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Sunday, April 17, 2005

Hanging pyx


O sacred Banquet, in which Christ is received, the memory of his Passion is renewed, the mind is filled with grace, and a pledge of future glory given to us.

Here is a photograph that I took at Ripon Cathedral last month. It shows the hanging pyx in the chapel to the south of the High Altar. I know that there is one in the Resurrection Chapel at Mirfield as well, but these seem to be rather rare nowadays. Does anybody know of anywhere else that uses this traditional English method of reserving the Most Blessed Sacrament? I'd be interested to see them, if you can provide a link to photographs.

11 comments:

Aristibule said...

I can't recall any English churches - but I've seen photographs of many churches in France, the Holy Land and Syria (both Catholic and Orthodox) that have the 'columba' or dove pyx hanging above the altar.

Michael said...

Thank you, Aristibule.

I've done some googling, and it appears that a church in Surrey, (S. Mary's, Dennington), also has one, as does S. John's-in-the-Village, New York:

http://www.stjvny.org/iconspyx.asp

Richard said...

All Saints', Margaret St. have one, I seem to remember (their website is http://www.allsaintsmargaretstreet.org.uk/ although I can't see one in any of the photos).

Mount S. Bernard's Abbey (a Roman Catholic monastery in Leics.) have one too.

Ian said...

Pardon my ignorance, but what do you mean by "traditional English method of reserving the Most Blessed Sacrament"? The presence of a hanging pyx, or does it have a particular shape or form?


If the former, a few Anglican churches in Sydney have them. My old church had a hanging pyx.

Michael said...

No need to ask for pardon. :-)

The hanging pyx is not unknown elsewhere, but it was the predominant method of reserving the Blessed Sacrament in mediaeval England, and, in fact, anywhere that followed the Sarum Use. (The aumbry in the north wall was a later development).

I am led to believe that many spikey Anglican churches in Australia are influenced as much by Sarum as by modern Rome or Tridentine in their adoption of Catholic practices, and this may go some way to explaining what you have seen, although it strikes me as odd in Sydney. I suppose not all of that diocese is the same. I know of one groups of friends who used to make the occasional pilgrimage to cense the perimeter of S. Andrew's Cathedral, which I found rather comical.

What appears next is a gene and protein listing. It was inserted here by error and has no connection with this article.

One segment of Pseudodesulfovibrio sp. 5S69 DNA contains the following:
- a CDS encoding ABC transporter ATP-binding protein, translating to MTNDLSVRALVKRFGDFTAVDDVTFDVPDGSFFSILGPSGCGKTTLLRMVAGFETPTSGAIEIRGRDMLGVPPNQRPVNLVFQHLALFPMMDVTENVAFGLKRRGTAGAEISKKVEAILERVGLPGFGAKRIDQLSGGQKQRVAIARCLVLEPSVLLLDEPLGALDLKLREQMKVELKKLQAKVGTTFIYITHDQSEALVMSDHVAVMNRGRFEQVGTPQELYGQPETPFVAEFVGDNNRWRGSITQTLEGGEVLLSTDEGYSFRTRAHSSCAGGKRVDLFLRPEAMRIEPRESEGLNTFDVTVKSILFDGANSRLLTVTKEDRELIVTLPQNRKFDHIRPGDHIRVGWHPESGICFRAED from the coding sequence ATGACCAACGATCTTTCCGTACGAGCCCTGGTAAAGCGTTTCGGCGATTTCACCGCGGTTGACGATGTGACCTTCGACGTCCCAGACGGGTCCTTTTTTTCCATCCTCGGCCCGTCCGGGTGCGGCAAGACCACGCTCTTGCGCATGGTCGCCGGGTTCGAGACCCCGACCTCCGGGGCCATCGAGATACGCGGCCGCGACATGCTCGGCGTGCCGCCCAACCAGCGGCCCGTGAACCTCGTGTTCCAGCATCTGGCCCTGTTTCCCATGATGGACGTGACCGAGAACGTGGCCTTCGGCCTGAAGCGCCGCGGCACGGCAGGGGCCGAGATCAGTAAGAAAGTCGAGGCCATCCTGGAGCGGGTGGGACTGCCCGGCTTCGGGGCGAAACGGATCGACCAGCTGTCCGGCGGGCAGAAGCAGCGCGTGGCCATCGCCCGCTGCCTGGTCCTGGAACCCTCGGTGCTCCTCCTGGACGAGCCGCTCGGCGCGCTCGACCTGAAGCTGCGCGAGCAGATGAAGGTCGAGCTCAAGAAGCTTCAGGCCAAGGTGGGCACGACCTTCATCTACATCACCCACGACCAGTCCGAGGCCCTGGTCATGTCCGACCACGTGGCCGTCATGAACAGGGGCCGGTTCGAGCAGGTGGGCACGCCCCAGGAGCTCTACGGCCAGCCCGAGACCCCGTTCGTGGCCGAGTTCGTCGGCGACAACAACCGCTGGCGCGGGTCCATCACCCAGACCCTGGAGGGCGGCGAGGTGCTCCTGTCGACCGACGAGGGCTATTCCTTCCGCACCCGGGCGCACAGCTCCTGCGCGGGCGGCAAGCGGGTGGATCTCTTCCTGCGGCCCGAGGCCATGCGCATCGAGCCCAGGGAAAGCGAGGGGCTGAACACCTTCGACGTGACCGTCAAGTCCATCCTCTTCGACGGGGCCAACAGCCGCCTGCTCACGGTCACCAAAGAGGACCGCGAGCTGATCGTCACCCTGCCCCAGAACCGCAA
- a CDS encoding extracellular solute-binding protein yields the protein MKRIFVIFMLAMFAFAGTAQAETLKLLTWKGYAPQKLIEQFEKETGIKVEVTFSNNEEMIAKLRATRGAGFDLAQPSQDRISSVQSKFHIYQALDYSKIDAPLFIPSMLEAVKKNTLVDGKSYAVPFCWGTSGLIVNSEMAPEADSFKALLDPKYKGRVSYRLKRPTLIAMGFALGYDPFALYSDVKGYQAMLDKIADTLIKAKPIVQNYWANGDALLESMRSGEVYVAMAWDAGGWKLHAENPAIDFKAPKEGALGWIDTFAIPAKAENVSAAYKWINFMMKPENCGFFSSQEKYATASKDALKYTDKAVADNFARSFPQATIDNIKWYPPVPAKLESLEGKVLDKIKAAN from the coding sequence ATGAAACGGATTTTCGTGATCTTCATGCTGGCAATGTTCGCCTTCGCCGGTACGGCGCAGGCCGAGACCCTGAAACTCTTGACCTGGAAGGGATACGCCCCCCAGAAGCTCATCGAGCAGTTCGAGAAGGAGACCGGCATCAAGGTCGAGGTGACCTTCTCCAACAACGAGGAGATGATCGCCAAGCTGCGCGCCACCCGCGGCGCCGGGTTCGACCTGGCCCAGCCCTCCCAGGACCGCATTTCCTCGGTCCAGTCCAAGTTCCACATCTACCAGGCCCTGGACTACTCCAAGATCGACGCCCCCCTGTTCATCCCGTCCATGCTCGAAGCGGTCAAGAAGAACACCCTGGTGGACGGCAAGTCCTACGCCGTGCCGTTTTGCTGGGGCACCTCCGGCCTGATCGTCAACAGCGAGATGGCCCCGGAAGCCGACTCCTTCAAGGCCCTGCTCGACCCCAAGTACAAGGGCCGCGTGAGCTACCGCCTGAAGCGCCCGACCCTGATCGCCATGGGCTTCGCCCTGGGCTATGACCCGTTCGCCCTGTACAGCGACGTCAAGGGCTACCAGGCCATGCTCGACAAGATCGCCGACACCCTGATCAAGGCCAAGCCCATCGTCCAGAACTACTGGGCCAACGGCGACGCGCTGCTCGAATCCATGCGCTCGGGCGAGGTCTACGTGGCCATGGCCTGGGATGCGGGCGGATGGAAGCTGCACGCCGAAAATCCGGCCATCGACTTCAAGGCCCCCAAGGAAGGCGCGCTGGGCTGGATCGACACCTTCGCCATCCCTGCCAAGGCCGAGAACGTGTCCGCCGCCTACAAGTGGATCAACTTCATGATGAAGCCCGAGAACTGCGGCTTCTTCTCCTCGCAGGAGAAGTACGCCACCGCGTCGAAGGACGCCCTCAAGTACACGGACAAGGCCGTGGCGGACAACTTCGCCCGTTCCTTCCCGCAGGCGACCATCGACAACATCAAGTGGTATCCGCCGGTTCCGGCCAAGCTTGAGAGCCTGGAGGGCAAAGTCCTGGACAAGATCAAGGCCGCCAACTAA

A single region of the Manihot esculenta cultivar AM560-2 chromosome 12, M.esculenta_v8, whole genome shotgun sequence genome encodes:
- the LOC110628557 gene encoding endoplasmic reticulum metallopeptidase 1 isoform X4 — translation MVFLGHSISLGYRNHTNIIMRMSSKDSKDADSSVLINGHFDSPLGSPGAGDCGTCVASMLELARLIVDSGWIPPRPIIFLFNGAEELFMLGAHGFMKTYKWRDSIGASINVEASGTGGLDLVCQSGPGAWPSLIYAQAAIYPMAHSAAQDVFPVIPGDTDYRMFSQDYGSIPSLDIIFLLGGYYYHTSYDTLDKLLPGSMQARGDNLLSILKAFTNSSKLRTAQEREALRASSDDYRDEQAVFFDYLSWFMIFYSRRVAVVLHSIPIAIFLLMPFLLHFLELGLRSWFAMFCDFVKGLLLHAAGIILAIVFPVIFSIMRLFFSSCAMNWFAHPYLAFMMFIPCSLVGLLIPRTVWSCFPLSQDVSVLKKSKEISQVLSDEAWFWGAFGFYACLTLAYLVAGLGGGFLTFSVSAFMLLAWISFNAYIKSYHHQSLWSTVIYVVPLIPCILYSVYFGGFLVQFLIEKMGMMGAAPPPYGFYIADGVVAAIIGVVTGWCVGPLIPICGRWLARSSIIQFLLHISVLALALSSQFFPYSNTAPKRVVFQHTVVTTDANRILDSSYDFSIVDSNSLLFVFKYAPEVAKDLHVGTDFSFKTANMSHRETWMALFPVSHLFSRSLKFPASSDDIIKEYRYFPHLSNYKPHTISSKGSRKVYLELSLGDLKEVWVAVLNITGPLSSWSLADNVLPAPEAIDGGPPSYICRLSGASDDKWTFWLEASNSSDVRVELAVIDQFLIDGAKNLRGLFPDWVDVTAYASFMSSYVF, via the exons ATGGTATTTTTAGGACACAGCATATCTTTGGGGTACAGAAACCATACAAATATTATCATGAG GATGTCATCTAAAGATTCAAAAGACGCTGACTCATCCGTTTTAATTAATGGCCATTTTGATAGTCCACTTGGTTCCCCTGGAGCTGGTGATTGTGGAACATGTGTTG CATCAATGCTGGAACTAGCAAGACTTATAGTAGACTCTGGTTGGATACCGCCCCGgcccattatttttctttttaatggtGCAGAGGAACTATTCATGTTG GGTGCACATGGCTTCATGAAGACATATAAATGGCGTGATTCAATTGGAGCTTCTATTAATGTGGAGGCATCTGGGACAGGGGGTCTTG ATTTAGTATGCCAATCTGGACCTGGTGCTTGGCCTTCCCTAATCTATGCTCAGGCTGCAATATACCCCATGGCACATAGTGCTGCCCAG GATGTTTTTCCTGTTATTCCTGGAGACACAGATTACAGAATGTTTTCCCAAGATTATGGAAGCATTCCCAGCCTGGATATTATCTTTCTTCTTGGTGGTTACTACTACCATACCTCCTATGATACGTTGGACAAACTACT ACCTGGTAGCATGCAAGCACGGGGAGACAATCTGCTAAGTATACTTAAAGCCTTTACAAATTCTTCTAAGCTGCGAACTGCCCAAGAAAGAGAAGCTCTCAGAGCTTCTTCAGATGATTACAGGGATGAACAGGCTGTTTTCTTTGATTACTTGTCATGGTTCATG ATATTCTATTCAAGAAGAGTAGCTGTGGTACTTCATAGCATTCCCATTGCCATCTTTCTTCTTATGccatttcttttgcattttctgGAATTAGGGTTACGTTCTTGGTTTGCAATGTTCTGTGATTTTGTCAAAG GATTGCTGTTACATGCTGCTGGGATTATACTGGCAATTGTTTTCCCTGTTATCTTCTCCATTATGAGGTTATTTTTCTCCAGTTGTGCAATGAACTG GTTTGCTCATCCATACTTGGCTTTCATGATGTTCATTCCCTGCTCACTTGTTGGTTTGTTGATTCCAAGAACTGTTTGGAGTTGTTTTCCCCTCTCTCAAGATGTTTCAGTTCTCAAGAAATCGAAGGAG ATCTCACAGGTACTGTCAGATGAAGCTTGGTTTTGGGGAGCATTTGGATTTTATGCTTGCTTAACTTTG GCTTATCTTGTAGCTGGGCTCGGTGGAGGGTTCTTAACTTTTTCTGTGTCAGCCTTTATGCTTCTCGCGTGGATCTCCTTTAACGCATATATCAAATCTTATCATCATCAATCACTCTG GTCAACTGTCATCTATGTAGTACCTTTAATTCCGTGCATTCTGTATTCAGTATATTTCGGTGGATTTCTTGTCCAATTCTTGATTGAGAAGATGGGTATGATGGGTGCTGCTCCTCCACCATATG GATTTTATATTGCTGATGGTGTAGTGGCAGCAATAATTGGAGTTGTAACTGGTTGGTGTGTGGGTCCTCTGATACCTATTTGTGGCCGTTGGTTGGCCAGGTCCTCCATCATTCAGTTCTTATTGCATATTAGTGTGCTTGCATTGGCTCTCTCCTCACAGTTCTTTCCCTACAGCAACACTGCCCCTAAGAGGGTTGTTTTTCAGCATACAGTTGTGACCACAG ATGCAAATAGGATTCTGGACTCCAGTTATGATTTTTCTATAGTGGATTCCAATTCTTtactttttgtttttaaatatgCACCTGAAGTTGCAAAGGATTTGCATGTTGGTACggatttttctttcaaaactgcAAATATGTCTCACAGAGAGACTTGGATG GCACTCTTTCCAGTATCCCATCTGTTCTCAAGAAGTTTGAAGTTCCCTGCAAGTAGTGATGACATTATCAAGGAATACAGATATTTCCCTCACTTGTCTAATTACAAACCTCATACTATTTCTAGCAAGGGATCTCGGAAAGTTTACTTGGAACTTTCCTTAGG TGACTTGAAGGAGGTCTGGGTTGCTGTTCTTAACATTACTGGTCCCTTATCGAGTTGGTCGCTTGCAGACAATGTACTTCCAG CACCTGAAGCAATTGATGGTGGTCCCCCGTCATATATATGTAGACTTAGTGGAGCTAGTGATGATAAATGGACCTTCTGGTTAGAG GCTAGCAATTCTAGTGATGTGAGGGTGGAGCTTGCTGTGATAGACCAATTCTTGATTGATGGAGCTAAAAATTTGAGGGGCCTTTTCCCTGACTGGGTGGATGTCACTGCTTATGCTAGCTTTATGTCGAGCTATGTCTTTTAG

Ian said...

So the Blessed Sacrament is actually kept in the pyx? I'm not sure that happened in my last parish; I never thought to enquire.

And yes, although Sydney is overwhelmingly evangelical there are a few outposts of spikeyness around the place. And a hearty laugh at the procession around St Andrew's: a worthy and wondrous thing to do!

Michael said...

I know, isn't it funny? :-)

The hanging pyx doesn't take the same form as the usual standing pyx. In the picture I have on the blog, what appears to be a Cross suspended above the altar is actually the hanging pyx. This is suspended from a chain with a counter-balance so that it can easily lowerd and then raised again, much in the same way as a sanctuary light.

These pyxes come in various shapes and forms, and are not all a Cross. There is the more traditinal dove-shaped pyx, to which Aristibule made reference.

I think that these are preferable to an aumbry in the wall of the north side of the sanctuary, and infinitely preferable to a tabernacle on the altar.

Stephen said...

Michael, there is a hanging pyx in one of the chapels in Tewkesbury Abbey. Rather splendid as I seem to remember
HTH....
Interesting site you've got btw....


Stephen ( aka Royal Spaniel)

Michael said...

Wonderful to hear, Stephen. I hope things are well with you and I'm sorry for not having been in touch lately.

Thanks for your words about the blog.

Michael
(Angelus Domini, Regina Caeli, Saint Osmund, plus a whole host of others)

Stephen said...

Oh,so that's who you are!! I've been wondering what had happened to you - glad to see you're still around,although I must admit I tend to read the threads more than I post
Take care....

Terry said...

There are hanging Pyxes in Canterbury Cathedral and Westminster Abbey I saw when I visited some time ago. Canterbury's was wooden and had sunbursts and if I recall the one in Westminster was in thye chapel to the left of the main doors was spherical